Summer Centered: Emma Bullock '19 Investigates Social Collapse in Honeybee Hives
This summer, the chemistry major is working with Associate Professor of Chemistry and Environmental Studies Helen White to investigate colony collapse disorder in honeybee hives.
In Emma Bullock’s eyes, one of the major advantages of a chemistry degree is its versatility.
“There are many different ways one can use chemistry to explore the world,” says the rising senior.
Her chosen course of exploration? Colony collapse disorder in honeybee hives, which has been an ongoing problem for beekeepers in the United States for more than 20 years. Colony collapse disorder, as Bullock explains, occurs when the resident worker bees inexplicably abandon their queen and the colony’s immature bees. So far, the cause remains unknown—and, given that over a third of the world’s crops depend on pollination to thrive, this is an issue that needs to be solved.
It’s one that the chemistry major and German minor has devoted her entire academic year —and now the summer break— to researching. Thanks to funding from the Koshland Integrated Science Center’s Frances Velay Women’s Science Research Fellowship Program, Bullock is working in Associate Professor of Chemistry and Environmental Science Helen White’s lab this summer, as she has for the past two years, to analyze the results of wet lab experiments she conducted in the fall.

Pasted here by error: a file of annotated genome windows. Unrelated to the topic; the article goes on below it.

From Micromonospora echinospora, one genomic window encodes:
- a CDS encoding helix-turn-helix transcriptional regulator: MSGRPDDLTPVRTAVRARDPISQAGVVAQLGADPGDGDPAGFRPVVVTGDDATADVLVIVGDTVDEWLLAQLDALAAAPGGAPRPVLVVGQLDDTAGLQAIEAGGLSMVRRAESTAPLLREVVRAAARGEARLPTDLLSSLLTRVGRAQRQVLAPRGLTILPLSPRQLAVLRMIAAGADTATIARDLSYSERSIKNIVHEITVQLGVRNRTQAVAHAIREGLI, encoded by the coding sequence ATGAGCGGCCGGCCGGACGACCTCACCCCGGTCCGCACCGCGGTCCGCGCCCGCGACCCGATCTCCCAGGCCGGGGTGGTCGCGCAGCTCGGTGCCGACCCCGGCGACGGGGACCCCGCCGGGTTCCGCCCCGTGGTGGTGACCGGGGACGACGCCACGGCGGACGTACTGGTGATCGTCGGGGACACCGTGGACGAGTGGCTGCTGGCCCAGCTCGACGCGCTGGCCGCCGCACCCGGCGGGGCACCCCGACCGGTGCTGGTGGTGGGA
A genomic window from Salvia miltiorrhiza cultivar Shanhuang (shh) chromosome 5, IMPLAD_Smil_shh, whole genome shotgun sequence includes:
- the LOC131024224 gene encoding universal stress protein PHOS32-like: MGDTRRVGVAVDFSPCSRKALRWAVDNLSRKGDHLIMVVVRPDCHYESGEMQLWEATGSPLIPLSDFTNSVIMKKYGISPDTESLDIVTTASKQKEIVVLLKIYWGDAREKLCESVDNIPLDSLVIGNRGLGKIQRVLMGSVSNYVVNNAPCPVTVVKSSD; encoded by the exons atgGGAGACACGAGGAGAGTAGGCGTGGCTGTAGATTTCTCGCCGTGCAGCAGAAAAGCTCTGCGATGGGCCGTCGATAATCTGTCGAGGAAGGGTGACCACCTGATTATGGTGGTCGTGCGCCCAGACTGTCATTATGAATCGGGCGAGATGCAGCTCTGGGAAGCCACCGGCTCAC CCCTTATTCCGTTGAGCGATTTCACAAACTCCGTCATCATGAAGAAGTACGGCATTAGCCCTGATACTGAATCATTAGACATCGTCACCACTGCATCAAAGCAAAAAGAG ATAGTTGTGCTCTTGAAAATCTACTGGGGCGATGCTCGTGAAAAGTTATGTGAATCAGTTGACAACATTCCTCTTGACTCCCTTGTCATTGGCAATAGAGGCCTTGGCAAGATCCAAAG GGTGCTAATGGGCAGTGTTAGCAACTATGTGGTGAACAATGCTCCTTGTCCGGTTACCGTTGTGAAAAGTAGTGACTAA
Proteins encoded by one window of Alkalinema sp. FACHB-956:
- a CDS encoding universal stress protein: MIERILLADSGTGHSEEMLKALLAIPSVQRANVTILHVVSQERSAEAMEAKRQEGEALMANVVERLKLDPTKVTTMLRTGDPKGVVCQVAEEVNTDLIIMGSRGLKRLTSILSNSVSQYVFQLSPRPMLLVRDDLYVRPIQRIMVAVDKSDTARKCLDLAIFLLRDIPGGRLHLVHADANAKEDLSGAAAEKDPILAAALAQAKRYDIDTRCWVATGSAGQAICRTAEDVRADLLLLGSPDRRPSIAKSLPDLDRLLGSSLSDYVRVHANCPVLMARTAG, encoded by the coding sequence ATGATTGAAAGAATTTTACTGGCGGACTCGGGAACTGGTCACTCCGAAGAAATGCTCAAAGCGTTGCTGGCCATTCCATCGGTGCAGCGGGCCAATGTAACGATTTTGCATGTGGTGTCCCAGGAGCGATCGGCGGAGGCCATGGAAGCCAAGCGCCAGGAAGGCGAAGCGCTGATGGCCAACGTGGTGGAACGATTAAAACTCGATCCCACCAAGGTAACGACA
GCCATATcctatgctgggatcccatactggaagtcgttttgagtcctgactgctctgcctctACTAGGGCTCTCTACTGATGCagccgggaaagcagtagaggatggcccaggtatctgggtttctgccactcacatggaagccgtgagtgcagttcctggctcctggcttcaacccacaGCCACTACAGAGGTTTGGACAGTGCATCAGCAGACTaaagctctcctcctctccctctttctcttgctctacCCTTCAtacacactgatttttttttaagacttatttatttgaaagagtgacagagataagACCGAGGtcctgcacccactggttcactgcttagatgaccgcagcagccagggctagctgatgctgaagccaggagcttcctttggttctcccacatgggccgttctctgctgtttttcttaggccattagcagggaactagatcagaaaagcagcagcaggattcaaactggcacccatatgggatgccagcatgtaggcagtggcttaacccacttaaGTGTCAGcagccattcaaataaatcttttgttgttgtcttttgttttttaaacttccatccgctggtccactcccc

While those experiments involved extracting chemicals from honeybee samples, this time around there’ll be much less risk of getting messy. Bullock’s primary tools this summer aren't test tubes or syringes but computer software and statistical analysis methods, both of which she’s using to “read” chemical markers of honeybee health. Despite the technical nature of this type of research, Bullock welcomes the challenge.
“This opportunity to do research on an issue that has very tangible consequences for our environment has been an incredible experience,” Bullock says—and it’s one she wants to continue.
Looking ahead to next year, she says that she'll most likely write her senior thesis on the results of her experiments, as well as apply to graduate programs with a focus on either analytical chemistry or environmental engineering so that she can continue her research in this area beyond college. Most of all, though, Bullock, wants her work to stay grounded in real-world applications.
“Many chemists are interested in learning about chemicals and the ways in which we can manipulate them,” she says, “[but] I prefer seeing how we can use chemical signatures that already exist to inform our understanding of broader issues.”
"Summer Centered” is a series exploring our students’ Center-funded summer work.